The fact that others – such as Those we speak of as the Masters of Wisdom – the fact that They have done all this, is the proof that we can do all this, if we truly want to. We are the only one who stands in our own way. Sooner or later we have to get out of our own way and move onwards and upwards, in order to go with the evolutionary flow.

Here are five brief points for consideration which may be helpful:

#1. Every moment counts. There is never a split second of time when we are not both experiencing and creating Karma. We are setting causes in motion every moment with our every thought, feeling, word, and deed. In the past we created our present. In the present we are creating our future, whether we realise it or not, and our life and future is inextricably bound up with that of the whole human family. We are thus extremely, severely, awfully, responsible beings and we have to be willing to take that responsibility and live accordingly.

#2. Most of us know about the Paramitas or Golden Virtues which form the basis of living the higher life. All are important but let us never lose sight of the second, called Shila. This perfect harmony in word and act means living a life in which the words we say accurately reflect and represent everything that we do and in which all that we do is exactly in line and harmony with all that we say. There is thus no place for hypocrisy or deception. There can only be perfect honesty, truth, and integrity. At this stage in our lives and inner journey we should not under any circumstances be saying or doing – whether publicly or privately – anything which we would be ashamed for anyone else to know about. Shila is defined by some as “moral discipline.”

#3. William Judge says that HPB once gave him this valuable advice in a letter: “Be more charitable for others than for yourself and more severe on yourself than on others.” Mr Judge added in his own words:

“If you find friction between yourself and another or others, never stop to think where they are wrong. Everybody is always wrong somewhere; and, apart from that, it would be easy enough to find their errors in your own imagination. Their errors, real or imaginary, are no concern of yours, are not your duty, and need not and should not be considered by you. For you to do so would be to make an occult “break.” What concerns you and what is your duty is to discover wherein you have been at fault. If, on finding friction of any sort, you will look back over your past thoughts and words and deeds, you will surely find you have erred, either directly or indirectly, by leaving something undone or unsaid. By living that way you will learn a good deal about yourself, while by looking for and noting the possible faults of others – no matter how greatly they have sinned, in your opinion – you will learn nothing and will merely prove yourself an ass.” (“Letters That Have Helped Me” p. 170)

#4. Remember what the fourth Paramita is. Being the fourth of the seven means that it’s the central one. Called Vairagya in Sanskrit, it is dispassion, detachment, desirelessness; indifference to one’s own so-called pleasure and so-called pain. We read in “The Voice of the Silence” that “stern and exacting is the virtue of Vairagya” and again, “Mara’s arrows ever smite the man who has not reached Vairagya.”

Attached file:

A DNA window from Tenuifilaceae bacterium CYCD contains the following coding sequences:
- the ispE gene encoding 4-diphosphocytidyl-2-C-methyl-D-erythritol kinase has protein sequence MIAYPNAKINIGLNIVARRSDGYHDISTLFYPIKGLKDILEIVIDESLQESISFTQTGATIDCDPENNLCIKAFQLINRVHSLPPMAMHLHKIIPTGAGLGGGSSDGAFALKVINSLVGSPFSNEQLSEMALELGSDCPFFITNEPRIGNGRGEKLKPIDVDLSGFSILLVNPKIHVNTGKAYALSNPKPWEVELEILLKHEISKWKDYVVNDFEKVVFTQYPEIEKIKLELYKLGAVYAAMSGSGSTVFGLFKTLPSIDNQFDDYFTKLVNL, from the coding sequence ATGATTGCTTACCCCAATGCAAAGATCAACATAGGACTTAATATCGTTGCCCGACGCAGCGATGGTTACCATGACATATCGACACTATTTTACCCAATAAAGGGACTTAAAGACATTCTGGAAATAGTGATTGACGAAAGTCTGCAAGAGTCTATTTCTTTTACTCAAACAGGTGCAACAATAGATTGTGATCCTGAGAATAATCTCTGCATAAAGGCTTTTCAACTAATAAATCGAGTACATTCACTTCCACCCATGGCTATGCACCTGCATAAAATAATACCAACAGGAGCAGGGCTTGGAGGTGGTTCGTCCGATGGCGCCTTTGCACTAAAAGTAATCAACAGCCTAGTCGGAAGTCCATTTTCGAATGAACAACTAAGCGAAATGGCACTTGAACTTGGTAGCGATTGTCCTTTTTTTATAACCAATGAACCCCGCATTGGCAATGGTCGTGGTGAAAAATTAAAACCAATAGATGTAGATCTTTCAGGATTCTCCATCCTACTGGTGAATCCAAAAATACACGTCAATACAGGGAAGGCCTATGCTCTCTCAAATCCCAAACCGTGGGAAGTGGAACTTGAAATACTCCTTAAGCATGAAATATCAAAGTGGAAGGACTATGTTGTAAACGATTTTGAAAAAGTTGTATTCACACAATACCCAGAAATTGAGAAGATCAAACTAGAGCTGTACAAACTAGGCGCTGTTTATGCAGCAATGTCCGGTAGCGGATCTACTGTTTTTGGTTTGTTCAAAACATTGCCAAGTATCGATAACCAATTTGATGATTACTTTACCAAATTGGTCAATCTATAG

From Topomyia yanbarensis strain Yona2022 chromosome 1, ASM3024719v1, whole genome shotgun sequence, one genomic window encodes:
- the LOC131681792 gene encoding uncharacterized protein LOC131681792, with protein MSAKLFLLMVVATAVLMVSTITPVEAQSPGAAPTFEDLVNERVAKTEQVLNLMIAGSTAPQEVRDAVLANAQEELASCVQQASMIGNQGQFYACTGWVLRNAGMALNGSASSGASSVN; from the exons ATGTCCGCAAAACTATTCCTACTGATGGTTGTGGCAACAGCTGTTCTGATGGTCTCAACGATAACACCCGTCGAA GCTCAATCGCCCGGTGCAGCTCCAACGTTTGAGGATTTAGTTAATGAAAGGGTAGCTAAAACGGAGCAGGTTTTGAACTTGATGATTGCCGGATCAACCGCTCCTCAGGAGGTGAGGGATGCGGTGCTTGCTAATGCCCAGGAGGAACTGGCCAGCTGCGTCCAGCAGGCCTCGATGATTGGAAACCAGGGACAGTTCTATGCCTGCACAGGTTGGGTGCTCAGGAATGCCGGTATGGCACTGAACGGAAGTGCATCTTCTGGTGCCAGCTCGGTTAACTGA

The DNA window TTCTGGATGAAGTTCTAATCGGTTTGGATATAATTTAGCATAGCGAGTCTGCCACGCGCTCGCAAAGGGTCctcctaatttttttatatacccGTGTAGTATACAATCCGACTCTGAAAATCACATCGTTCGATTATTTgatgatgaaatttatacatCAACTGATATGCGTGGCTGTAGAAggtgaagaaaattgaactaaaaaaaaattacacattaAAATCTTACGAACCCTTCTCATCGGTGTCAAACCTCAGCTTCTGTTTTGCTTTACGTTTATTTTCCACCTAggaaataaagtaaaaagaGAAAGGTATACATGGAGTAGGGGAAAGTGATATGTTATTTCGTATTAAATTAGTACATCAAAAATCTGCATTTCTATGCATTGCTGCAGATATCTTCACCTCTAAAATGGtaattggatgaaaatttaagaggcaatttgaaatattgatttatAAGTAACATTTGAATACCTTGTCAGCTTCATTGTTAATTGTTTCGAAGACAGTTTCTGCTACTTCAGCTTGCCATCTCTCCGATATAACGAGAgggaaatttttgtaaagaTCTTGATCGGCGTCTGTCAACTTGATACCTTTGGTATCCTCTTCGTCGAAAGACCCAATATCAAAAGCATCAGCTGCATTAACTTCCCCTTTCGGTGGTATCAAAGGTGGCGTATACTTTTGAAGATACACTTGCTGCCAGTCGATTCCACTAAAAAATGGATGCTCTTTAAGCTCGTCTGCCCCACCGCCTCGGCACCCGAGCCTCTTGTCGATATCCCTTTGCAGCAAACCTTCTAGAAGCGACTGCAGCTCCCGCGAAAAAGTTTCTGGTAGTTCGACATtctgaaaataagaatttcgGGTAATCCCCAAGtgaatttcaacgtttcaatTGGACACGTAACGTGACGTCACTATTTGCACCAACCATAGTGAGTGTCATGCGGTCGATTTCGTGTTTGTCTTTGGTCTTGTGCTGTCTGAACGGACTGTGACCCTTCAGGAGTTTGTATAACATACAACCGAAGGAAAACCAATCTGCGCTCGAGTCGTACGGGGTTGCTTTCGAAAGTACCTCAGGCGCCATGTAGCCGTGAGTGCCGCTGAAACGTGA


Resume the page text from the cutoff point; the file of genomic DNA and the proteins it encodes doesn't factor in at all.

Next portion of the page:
#5. Remember the Daily Initiation. Mr Judge writes that testing experiences and opportunities arise each day in the life of the serious student and dedicated aspirant to the Esoteric Wisdom. We must be prepared for these daily initiations and to recognise them when they come and to ensure that we pass through them successfully and triumphantly.

The following words from Robert Crosbie sum up very nicely all that has been put across here:

“How shall we apply Theosophy in daily life? First, to think what we are in reality, on arising; to endeavor to realize what this small segment of our great existence may mean in the long series of such existences; to resolve to live throughout the day from the highest of our realizations; to see in each event and circumstance a reproduction in small or in great of that which has been; and to deal with each and every one of these from that same high point. Resolve to deal with them as though each had a deep occult meaning and presented an opportunity to further the successes of the past, or undo the errors. Thus living from moment to moment, hour to hour, life will be seen as a portion of a great web of action and reaction, intermeshed at every point, and connected with the Soul which provided the energy that sustained it. If each event is so considered throughout the day, be it small or great, the power to guide and control your energies will in no long time be yours. The smaller cycles of the personal ego will be related to the Divine Ego and the force that flows from the latter will show itself in every way, will strengthen the whole nature, and will even change the conditions, physical and otherwise, which surround you.”

~ ~


The Raja Yoga of Theosophy, The Theosophical Guide to Meditation, Daily Self-Study and Self-Examination, and Helpful Hints for Spiritual Progress

2 thoughts on “Living Consciously

  1. “Most of us know about the Paramitas or Golden Virtues which form the basis of living the higher life.”

    Except me (perhaps others too). Would you please provide a link or direct to one of Theosophy books. I missed it. Thanks.

    1. Thank you for your comment.

      You can take a look at the articles “The Two Paths” ( and “A Brief Discourse on the Paramitas” (

      “The Voice of the Silence,” translated by H.P. Blavatsky from the Book of the Golden Precepts, is the primary source of information on this in the Theosophical teachings and particularly its third part, titled “The Seven Portals.”

Comments are closed.